This is my personal blog. The views expressed here do not necessarily represent those of the congregations or presbytery I serve.

Monday, October 3, 2011


Matthew 21.33-46

This is the third vineyard parable Jesus tells during his last week, as he is teaching in the Temple.  It involves a landowner who established, planted, and cares for a very productive vineyard.  Jesus makes the point of telling us that he “put a fence around it, dug a wine press in it, and built a watch-tower,” meaning that he has invested in the vineyard, provided for its protection and its continued prosperity.  The owner has done everything necessary to make the vineyard fruitful and profitable.  It is a self-sufficient, balanced system, designed to produce good grapes and fine wine. 
Here, the vineyard reminds me of the Earth itself.  The beautiful garden, the perfect environment for life, the only place we know of in the whole universe where life exists, a living, balanced, changing, growing system, designed for beauty, joy, delight, and fulfillment.
Then the owner goes away on a long trip and leases the vineyard to tenants.  All the tenants have to do is keep the vineyard going and it will serve them, and the owner, very well.
Our time on the Earth is like this.  God often seems absent.  At least God’s presence is not obvious and visible to everyone. 
The vineyard has been left in the care of some tenants.  That is, the community — whether it be Israel as God’s people or even the planet itself — has been left in the care of human beings.  All we see is the beautiful vineyard and its amazing productivity.  We don’t see the owner.  
Seasons pass and harvest time comes.  The owner sends slaves back to the vineyard to collect the produce.  It was only being managed by these tenants on the owners’ behalf.  The produce of the vineyard belongs to the owner.
These slaves of the owner represent the prophets who came and called the people back to peace, righteousness, and justice, which are supposed to be the fruits of the vineyard.   
But the tenants don’t want to hear about what the owner wants.  They are doing very well living off the produce of the vineyard themselves and they see no reason to send a portion back to the owner.  So they abuse these slaves.  They even kill them, and send the others away empty-handed. 
The owner then has an idea.  He will send his own son, the heir, whom he thinks, for some reason, that the tenants will surely respect.  The owner is apparently very naive, patient, forgiving, and trusting.  What is he thinking?! 
But, somehow, the tenants think that if they kill the son they will somehow come into possession of the vineyard themselves, possession being, as they say, “nine-tenths-of-the-law.”  So that’s what they do.  They kill the owner’s son.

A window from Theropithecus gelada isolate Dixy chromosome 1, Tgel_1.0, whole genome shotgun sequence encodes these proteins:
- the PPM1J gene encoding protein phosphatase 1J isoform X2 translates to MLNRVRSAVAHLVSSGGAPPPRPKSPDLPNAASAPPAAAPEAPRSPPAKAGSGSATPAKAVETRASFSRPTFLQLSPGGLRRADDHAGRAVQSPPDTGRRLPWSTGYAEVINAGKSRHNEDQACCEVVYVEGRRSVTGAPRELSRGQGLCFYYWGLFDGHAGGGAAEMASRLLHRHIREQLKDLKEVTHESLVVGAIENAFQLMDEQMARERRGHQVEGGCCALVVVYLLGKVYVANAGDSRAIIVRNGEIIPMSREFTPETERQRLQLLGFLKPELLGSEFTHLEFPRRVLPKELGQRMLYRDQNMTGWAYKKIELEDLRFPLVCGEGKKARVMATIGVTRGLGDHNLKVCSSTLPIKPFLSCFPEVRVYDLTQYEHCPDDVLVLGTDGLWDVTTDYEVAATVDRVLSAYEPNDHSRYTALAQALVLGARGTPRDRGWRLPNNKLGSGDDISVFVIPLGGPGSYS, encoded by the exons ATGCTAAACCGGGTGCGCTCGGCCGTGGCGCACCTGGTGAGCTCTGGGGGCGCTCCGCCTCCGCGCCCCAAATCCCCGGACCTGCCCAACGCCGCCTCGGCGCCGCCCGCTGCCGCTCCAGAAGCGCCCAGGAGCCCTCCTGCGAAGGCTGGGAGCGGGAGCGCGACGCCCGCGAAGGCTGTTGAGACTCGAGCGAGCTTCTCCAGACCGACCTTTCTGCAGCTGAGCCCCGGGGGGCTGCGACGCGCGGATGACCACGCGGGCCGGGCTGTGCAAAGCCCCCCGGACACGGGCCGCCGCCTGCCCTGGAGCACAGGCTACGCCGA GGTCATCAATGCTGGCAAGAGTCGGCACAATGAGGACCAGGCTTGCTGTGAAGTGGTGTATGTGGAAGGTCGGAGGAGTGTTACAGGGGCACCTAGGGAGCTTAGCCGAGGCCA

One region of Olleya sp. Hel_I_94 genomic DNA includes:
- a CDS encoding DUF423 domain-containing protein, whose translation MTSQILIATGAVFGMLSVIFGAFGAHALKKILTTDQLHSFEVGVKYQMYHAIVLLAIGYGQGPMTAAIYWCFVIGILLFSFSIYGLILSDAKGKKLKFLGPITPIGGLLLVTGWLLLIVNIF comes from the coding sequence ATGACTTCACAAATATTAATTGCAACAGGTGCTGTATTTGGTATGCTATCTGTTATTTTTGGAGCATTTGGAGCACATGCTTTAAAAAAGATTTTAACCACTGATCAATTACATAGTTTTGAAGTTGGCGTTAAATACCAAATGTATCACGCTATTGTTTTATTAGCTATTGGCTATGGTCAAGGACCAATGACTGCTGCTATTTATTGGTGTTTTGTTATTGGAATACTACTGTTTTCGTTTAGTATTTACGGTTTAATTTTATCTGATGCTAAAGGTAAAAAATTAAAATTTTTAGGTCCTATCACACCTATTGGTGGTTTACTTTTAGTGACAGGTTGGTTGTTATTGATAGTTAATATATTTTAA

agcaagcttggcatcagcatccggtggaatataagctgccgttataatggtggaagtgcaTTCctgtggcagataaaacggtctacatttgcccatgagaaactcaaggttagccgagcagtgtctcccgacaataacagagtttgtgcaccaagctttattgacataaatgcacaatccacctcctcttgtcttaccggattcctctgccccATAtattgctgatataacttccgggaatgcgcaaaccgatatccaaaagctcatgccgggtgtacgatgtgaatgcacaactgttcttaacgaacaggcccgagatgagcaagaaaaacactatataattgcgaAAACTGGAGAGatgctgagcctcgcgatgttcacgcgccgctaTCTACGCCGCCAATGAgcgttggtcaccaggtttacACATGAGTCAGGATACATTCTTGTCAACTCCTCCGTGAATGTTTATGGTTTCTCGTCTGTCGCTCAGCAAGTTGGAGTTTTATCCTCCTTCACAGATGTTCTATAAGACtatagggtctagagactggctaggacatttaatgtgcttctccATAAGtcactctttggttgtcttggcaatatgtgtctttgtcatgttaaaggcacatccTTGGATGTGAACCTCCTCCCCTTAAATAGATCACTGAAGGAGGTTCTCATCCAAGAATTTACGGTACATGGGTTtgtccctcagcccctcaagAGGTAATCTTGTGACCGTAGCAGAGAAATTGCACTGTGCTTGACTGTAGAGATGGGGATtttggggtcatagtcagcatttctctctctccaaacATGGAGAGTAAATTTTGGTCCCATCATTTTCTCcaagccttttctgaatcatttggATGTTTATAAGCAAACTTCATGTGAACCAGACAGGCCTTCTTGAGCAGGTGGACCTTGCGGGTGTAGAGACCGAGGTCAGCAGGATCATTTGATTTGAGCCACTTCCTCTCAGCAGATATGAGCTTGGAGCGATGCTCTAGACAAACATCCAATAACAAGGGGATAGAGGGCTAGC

Jesus then stops the parable and asks his hearers, which include priests and elders in the Temple, what they think they owner will do to those tenants.  “They said to him, ‘He will put those wretches to a miserable death, and lease the vineyard to other tenants who will give him the produce at the harvest time.’”

Indeed.  Jesus has these religious authorities basically condemn themselves.  Because in the parable, they are the wicked tenants who take over the vineyard, refusing to give the owner his due, abusing and killing the owner’s representatives, who are the prophets.  And it is they who will shortly kill the owner’s son, who is Jesus himself.
What is the produce of the vineyard?  That is, what does God want from us and from the creation?  What does God expect to receive?  What is God looking for in us?  What are the desired fruits of the vineyard, that is, of the creation over which we have dominion?
Obviously, an actual vineyard is supposed to produce grapes, from which people make wine.  The creation is designed by God to produce what?  Well, the scriptures include many lists of the good things God wants from us.  There is Micah’s famous summary about doing justice, loving kindness, and walking humbly with our God.  And there are others.
One of the most important of these is the set of commandments we read earlier.  The Ten Commandments are God’s rule for living on the Earth in peace, justice, equity, and righteousness.  They are designed to separate God’s people from the corrupt and exploitative values and practices of Pharaoh.  God is saying, “If you live like this, if you keep these commandments, if you live together in justice and peace, you will be making a community, a neighborhood, that produces what I want from my creation.  If you live in loyalty to me, without idolatry, honoring my name, keeping my sabbaths, honoring your parents, not killing, not stealing, not committing adultery, not lying, and not desiring the things your neighbor has, you will find contentment and prosperity, and you will be giving me what I want out of creation. 
For it turns out that all God wants out of creation is our happiness.  God wants us to live together in peace and justice.  God wants us not to fall into the destructive corruption of Pharaoh, where a few people had all the power and wealth, and everyone else had to scramble to get by.